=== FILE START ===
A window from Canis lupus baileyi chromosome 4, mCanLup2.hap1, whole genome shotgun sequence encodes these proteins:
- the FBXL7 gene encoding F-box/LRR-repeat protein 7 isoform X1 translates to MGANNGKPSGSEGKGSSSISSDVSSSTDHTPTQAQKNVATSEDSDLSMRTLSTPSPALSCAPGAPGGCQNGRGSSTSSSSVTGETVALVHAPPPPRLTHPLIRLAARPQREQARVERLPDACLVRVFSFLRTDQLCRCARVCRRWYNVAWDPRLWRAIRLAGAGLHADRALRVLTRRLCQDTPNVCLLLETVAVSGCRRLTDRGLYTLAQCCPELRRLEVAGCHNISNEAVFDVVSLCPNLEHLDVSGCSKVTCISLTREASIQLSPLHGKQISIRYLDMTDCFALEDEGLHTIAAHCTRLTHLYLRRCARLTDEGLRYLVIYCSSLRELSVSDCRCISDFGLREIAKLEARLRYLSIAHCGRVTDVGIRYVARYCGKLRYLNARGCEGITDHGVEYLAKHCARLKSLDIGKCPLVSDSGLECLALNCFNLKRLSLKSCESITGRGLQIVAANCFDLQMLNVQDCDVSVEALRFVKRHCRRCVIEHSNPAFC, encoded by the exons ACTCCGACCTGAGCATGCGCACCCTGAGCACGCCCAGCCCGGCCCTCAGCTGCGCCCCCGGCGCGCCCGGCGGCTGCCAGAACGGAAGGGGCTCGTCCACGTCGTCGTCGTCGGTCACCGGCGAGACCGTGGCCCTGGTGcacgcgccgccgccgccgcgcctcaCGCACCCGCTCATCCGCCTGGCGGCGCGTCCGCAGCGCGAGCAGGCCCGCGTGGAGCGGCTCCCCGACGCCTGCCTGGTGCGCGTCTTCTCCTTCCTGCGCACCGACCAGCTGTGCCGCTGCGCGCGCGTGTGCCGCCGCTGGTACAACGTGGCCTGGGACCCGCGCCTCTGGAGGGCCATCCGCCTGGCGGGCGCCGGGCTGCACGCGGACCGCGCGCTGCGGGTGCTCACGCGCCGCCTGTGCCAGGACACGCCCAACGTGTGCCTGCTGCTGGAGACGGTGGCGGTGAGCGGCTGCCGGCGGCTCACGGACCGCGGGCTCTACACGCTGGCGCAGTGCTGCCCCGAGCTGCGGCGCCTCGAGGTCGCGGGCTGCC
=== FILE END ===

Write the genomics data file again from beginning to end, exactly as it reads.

A window from Canis lupus baileyi chromosome 4, mCanLup2.hap1, whole genome shotgun sequence encodes these proteins:
- the FBXL7 gene encoding F-box/LRR-repeat protein 7 isoform X1 translates to MGANNGKPSGSEGKGSSSISSDVSSSTDHTPTQAQKNVATSEDSDLSMRTLSTPSPALSCAPGAPGGCQNGRGSSTSSSSVTGETVALVHAPPPPRLTHPLIRLAARPQREQARVERLPDACLVRVFSFLRTDQLCRCARVCRRWYNVAWDPRLWRAIRLAGAGLHADRALRVLTRRLCQDTPNVCLLLETVAVSGCRRLTDRGLYTLAQCCPELRRLEVAGCHNISNEAVFDVVSLCPNLEHLDVSGCSKVTCISLTREASIQLSPLHGKQISIRYLDMTDCFALEDEGLHTIAAHCTRLTHLYLRRCARLTDEGLRYLVIYCSSLRELSVSDCRCISDFGLREIAKLEARLRYLSIAHCGRVTDVGIRYVARYCGKLRYLNARGCEGITDHGVEYLAKHCARLKSLDIGKCPLVSDSGLECLALNCFNLKRLSLKSCESITGRGLQIVAANCFDLQMLNVQDCDVSVEALRFVKRHCRRCVIEHSNPAFC, encoded by the exons ACTCCGACCTGAGCATGCGCACCCTGAGCACGCCCAGCCCGGCCCTCAGCTGCGCCCCCGGCGCGCCCGGCGGCTGCCAGAACGGAAGGGGCTCGTCCACGTCGTCGTCGTCGGTCACCGGCGAGACCGTGGCCCTGGTGcacgcgccgccgccgccgcgcctcaCGCACCCGCTCATCCGCCTGGCGGCGCGTCCGCAGCGCGAGCAGGCCCGCGTGGAGCGGCTCCCCGACGCCTGCCTGGTGCGCGTCTTCTCCTTCCTGCGCACCGACCAGCTGTGCCGCTGCGCGCGCGTGTGCCGCCGCTGGTACAACGTGGCCTGGGACCCGCGCCTCTGGAGGGCCATCCGCCTGGCGGGCGCCGGGCTGCACGCGGACCGCGCGCTGCGGGTGCTCACGCGCCGCCTGTGCCAGGACACGCCCAACGTGTGCCTGCTGCTGGAGACGGTGGCGGTGAGCGGCTGCCGGCGGCTCACGGACCGCGGGCTCTACACGCTGGCGCAGTGCTGCCCCGAGCTGCGGCGCCTCGAGGTCGCGGGCTGCC